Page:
This is only one method of facilitating change and avoiding resistance. I’ve developed a Change Facilitation model, used often in sales as Buying Facilitation®, that uses a unique skill set to enable core change. I’ve trained this to Senior Partners at recognized consulting firms, farmers in Iowa, tech people in Hong Kong, coaches in Kansas. It’s a generic model that influencers can use to elicit real change. I’m happy to discuss it with you (Sharondrew@sharondrewmorgen.com).
Before introducing any change initiative, give up the need to push the change, listen without bias, and enable Others to traverse their route to discovery:
Until now, we’ve assumed that resistance is a normal part of the change process. But we’ve effectively been pushing our own biased needs for change into a closed, hidden system. We’ve ignored the rule of systems and forgotten that the change we are suggesting will encounter a status quo that is trying to maintain homeostasis. But as we’ve explored above, it is possible to get buy-in without resistance. We don’t have to throw out the many wonderful change models out there. But we first need to get buy-in, and then the change will be welcomed rather than spurned or sabotaged.
Sharon Drew Morgen is the visionary behind Buying Facilitation® - a change management model that includes learning how to Listen for Systems, formulating Facilitative Questions, and understanding the steps of systemic change. For those of you wishing to learn more, take a look at the program syllabus. Please visit www.dirtylittlesecrets.com and read the two free chapters. Consider reading it with the companion ebook Buying Facilitation®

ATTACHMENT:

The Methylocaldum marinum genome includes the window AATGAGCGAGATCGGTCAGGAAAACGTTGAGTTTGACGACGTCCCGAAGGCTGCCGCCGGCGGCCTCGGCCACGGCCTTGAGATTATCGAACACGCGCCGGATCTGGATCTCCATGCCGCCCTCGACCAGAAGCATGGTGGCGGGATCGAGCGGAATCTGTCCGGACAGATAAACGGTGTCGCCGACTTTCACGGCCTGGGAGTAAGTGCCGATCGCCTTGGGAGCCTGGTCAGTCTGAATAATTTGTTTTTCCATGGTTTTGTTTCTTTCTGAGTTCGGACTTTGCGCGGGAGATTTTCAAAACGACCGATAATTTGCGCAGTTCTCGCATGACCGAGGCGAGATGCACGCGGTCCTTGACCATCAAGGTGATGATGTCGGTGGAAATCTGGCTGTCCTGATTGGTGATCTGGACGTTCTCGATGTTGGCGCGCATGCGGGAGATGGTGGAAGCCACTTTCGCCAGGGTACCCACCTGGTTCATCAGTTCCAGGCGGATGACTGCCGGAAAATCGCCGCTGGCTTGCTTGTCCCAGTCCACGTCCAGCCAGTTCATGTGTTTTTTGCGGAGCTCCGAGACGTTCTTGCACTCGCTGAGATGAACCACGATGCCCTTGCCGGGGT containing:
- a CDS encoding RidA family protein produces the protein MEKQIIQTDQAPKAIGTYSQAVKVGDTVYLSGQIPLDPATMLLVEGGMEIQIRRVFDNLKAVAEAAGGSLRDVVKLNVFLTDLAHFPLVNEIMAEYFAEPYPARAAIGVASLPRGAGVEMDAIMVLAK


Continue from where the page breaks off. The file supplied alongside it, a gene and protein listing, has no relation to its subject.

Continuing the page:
Sharon Drew is the author of the NYTimes Business Bestseller Selling With Integrity, as well as 6 other books on helping buyers buy. She is also the author of the Amazon bestseller What? Did you really say what I think I heard? Sharon Drew keynotes, trains and coaches sales teams to help them unlock situations that are stalled, and teaches teams how to present and prospect by facilitating the complete buying decision process. She delivers keynotes at annual sales conferences globally. Sharon Drew can be reached at firstname.lastname@example.org 512 771 1117
Contributor: Sharon Drew Morgen
Published here on: 12-Aug-18